Tehran municipality has also been experimenting with public participation in urban renewal, as large parts of the city have been identified to be in decline. The concept of participation (Mosharekat), however, is often limited to those who are property owners. They are often encouraged to assemble their small plots into a larger one to allow for a new apartment building to replace several poorly built houses. Although the renewal process establishes local offices to engage with the local residents, the process does not acknowledge renters or those without secure documents for their properties, who could then be driven out of the renewal areas.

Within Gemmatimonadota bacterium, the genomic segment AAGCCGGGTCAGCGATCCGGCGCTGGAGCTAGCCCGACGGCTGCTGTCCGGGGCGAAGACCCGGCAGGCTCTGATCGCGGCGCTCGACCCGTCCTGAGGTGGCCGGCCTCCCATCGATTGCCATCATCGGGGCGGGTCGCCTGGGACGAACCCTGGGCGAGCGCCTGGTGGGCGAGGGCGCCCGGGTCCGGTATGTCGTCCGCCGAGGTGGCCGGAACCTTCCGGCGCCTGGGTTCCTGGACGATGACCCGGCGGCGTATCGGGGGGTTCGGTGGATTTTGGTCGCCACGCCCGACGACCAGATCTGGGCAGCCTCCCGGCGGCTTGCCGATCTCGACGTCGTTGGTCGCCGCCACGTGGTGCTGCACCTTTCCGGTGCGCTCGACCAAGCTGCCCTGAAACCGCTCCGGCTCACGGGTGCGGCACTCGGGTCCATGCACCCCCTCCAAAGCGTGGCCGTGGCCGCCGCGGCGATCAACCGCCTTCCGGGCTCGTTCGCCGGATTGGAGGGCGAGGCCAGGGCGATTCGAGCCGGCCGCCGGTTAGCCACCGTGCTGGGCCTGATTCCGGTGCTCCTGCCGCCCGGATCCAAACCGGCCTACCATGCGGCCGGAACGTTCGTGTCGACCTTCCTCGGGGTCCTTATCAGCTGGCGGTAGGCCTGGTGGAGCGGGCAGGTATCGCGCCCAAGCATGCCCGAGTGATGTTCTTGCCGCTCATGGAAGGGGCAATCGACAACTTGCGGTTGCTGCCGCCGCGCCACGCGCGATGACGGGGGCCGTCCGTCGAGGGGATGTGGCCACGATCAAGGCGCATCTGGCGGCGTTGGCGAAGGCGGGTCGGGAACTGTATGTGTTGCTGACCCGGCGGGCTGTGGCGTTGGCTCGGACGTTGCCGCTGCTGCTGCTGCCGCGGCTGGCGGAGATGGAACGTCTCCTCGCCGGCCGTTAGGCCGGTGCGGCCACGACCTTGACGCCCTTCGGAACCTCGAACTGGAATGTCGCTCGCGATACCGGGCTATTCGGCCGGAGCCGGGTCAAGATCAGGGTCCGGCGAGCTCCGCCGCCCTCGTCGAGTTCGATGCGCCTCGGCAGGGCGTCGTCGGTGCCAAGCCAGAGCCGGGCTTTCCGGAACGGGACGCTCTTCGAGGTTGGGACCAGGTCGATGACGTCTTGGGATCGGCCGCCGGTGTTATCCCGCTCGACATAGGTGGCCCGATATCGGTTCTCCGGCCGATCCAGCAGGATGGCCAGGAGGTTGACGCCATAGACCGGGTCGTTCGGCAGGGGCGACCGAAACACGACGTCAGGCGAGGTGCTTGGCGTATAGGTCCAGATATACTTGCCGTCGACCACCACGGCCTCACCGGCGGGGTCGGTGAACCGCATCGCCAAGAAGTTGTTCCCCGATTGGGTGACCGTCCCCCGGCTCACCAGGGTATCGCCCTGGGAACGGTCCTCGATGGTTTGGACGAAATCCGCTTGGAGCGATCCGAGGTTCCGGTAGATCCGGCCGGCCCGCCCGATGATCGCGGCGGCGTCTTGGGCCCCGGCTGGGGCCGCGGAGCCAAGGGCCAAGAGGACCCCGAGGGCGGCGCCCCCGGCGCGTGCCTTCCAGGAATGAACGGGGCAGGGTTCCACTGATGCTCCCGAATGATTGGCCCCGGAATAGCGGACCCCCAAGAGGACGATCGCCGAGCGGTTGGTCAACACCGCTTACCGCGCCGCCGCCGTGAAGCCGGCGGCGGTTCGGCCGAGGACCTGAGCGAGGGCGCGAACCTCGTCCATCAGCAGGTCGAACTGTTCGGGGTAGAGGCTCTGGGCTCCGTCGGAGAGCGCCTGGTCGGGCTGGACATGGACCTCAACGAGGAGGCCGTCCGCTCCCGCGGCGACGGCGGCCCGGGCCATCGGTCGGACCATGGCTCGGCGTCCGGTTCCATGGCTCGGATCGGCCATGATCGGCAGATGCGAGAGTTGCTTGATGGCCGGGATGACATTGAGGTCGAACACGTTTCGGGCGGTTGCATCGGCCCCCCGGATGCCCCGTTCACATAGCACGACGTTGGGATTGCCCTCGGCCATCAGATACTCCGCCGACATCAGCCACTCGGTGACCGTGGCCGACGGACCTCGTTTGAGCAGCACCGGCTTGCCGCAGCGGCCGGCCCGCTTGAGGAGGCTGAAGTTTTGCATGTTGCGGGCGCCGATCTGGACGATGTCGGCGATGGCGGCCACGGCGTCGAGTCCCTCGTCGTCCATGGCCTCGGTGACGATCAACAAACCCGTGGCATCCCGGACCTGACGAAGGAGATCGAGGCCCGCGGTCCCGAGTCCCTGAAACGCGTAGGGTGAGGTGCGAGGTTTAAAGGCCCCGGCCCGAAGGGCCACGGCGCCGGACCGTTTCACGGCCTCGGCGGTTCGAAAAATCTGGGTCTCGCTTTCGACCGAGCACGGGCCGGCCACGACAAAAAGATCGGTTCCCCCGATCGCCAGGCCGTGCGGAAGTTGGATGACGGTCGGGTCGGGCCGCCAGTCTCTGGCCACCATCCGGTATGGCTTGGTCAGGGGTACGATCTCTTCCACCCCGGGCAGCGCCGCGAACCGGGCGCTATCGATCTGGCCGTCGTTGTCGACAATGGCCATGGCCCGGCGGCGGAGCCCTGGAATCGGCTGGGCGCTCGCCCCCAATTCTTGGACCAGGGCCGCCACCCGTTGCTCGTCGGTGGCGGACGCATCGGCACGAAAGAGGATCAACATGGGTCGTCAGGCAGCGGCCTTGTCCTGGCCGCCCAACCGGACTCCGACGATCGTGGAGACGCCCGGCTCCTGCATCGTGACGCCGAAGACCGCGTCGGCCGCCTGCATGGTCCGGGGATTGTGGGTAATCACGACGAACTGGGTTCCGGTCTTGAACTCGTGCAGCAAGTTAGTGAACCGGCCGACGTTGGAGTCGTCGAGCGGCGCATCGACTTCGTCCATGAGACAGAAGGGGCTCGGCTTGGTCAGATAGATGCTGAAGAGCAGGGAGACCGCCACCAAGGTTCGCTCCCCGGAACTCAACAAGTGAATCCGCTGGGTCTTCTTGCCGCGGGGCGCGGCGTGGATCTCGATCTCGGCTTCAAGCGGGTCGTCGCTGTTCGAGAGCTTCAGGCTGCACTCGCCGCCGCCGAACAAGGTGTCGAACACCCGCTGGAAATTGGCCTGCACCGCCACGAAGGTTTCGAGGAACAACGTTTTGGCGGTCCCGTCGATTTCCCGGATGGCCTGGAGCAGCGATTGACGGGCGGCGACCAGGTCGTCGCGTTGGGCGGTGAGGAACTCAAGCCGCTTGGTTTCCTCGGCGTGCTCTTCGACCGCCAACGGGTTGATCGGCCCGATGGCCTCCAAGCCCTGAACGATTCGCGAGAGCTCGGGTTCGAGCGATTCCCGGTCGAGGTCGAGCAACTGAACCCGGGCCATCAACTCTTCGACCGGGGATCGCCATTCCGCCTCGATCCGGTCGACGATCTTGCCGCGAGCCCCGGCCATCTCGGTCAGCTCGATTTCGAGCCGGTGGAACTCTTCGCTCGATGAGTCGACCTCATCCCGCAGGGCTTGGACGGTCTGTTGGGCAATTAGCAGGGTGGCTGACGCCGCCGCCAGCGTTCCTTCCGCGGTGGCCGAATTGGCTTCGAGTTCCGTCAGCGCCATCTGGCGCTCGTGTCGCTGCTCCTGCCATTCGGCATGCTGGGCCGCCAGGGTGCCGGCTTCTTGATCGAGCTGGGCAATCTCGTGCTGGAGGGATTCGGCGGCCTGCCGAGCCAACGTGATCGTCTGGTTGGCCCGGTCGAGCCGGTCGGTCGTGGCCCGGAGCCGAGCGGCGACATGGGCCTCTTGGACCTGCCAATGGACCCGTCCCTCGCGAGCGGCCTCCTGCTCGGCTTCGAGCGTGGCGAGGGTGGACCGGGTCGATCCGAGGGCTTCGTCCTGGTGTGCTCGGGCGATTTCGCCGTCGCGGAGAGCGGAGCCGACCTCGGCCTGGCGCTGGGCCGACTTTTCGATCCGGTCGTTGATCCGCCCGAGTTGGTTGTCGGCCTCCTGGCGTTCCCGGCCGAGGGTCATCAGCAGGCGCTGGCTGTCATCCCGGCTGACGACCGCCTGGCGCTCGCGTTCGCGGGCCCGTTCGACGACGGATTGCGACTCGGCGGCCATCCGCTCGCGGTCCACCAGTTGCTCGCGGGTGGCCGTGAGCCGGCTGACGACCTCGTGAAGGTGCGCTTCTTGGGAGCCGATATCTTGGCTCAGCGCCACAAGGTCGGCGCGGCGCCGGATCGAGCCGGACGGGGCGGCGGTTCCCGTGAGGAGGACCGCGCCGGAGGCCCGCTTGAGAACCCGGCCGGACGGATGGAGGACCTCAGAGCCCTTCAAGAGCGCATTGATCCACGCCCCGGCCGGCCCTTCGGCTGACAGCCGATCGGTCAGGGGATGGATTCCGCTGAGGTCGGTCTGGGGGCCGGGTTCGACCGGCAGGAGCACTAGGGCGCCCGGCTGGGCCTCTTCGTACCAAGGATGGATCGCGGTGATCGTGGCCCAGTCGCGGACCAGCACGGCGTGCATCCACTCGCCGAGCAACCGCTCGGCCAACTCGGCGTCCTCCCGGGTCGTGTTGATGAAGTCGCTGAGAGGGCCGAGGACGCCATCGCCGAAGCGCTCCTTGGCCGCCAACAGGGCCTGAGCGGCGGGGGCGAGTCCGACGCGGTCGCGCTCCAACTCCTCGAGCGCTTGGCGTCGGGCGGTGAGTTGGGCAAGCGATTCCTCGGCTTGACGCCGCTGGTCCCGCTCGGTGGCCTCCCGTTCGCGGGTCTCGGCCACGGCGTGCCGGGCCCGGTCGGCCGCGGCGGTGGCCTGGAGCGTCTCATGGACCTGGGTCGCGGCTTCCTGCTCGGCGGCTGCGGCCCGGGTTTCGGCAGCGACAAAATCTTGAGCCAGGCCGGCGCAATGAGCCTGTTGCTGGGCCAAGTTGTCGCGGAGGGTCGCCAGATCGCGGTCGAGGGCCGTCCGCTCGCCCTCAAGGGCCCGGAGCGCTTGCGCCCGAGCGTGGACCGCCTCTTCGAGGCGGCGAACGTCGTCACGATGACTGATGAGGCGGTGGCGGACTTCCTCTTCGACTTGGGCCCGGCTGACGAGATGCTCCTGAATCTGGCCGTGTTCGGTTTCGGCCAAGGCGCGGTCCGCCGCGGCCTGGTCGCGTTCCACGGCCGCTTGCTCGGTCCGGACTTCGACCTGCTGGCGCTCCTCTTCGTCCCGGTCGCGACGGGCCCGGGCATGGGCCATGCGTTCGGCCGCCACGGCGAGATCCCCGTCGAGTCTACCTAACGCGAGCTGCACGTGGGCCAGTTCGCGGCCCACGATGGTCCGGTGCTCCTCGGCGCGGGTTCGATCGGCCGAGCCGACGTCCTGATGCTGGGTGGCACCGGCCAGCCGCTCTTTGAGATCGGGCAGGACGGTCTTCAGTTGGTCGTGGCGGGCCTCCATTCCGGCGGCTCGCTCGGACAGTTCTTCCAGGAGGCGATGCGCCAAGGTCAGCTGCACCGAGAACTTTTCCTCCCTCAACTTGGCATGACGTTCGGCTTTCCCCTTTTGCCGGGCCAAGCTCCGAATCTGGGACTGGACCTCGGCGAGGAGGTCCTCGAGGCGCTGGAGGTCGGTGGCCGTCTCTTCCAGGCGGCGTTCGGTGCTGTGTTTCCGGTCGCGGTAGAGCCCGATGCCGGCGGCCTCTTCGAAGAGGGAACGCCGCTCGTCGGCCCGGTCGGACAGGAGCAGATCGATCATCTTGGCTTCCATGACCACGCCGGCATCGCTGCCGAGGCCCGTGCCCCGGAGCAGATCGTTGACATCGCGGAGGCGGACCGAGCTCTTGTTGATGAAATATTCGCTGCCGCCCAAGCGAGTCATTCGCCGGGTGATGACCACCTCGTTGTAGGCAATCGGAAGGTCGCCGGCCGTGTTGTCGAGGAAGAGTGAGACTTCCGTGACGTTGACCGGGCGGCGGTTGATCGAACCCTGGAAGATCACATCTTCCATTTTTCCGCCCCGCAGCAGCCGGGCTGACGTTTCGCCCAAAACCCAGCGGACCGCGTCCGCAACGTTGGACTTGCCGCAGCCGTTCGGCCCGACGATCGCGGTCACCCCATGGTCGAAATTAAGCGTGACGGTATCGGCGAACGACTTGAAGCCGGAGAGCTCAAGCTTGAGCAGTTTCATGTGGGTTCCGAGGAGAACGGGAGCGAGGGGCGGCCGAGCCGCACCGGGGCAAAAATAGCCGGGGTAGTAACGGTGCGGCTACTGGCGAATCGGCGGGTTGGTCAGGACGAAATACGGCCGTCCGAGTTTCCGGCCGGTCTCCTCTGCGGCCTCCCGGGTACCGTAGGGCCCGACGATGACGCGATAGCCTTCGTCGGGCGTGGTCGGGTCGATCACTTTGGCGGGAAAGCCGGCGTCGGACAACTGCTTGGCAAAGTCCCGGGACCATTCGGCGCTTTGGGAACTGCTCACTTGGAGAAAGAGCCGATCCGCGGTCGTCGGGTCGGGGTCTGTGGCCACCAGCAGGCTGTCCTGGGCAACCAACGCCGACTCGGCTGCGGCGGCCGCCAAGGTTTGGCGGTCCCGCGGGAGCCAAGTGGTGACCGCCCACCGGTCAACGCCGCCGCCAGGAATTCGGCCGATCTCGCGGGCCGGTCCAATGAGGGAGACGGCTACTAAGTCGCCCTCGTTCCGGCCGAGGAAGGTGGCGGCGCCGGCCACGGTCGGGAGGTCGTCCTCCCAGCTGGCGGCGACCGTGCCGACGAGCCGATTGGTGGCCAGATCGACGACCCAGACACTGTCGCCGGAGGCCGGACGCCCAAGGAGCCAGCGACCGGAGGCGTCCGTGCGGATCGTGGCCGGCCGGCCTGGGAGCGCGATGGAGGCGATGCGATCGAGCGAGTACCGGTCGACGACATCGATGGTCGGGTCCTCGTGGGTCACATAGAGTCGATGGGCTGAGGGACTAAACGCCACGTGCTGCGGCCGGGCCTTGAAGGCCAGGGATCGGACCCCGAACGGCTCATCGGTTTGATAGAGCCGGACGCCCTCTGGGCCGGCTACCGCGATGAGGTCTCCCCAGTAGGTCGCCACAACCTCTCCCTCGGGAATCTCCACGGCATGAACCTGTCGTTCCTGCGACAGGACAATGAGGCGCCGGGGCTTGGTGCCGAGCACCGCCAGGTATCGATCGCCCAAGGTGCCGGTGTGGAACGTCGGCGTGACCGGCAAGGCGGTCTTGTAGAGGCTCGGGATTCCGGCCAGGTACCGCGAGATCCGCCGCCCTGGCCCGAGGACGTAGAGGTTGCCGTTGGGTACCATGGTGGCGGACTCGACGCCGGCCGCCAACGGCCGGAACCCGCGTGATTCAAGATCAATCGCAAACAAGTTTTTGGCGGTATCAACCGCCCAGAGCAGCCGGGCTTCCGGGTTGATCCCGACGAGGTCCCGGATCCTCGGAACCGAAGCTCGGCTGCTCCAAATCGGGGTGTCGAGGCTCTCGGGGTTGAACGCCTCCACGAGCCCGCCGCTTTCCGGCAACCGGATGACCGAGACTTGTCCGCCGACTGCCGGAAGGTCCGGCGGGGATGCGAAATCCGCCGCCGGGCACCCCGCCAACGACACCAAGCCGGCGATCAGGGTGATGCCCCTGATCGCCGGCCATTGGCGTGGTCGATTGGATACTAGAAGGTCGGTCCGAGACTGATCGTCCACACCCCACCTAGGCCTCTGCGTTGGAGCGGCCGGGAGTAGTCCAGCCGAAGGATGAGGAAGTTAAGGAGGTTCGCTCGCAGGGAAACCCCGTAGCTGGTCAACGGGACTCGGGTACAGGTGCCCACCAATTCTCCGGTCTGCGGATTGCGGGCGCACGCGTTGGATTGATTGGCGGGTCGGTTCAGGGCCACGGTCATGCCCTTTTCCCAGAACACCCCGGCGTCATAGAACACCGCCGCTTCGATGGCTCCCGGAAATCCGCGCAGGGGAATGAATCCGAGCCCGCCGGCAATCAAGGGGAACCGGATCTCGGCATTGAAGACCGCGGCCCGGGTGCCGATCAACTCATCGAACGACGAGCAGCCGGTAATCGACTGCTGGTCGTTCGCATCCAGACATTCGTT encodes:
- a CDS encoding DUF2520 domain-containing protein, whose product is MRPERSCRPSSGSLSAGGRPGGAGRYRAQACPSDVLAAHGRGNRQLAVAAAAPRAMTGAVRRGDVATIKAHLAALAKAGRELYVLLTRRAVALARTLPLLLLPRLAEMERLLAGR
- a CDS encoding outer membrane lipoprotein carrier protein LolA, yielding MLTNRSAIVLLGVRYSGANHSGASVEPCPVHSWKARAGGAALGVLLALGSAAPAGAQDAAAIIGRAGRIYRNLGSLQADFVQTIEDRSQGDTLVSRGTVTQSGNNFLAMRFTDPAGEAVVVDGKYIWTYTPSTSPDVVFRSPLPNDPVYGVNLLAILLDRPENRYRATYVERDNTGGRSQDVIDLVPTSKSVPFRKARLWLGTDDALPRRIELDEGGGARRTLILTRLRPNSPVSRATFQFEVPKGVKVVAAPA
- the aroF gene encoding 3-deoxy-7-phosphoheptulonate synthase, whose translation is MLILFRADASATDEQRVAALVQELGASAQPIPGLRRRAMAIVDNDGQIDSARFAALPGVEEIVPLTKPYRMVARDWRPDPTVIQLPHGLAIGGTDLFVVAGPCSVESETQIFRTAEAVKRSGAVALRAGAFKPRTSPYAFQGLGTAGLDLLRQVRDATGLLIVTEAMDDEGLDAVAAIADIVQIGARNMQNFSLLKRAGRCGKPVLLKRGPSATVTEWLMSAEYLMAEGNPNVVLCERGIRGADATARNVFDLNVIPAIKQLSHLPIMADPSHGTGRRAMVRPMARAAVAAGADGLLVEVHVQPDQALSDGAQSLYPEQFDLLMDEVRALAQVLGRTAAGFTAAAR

The Persian acronym SAMAN (Sazmanhaye Mardom Nahad) stands for the word NGOs (Non-Governmental Organizations). A new legal framework devised in the mid-2000s was developed for their operation. They are placed under the scrutiny of the Ministry of Interior, which is also in charge of the municipalities. NGOs need permission from the Ministry of Interior to operate, but members of civic associations complain that this has limited their scope and the process of registration is ambiguous and time-consuming, rather than supportive and facilitating. This has triggered an atmosphere of mistrust between the two sides, especially after the controversies surrounding the presidential elections.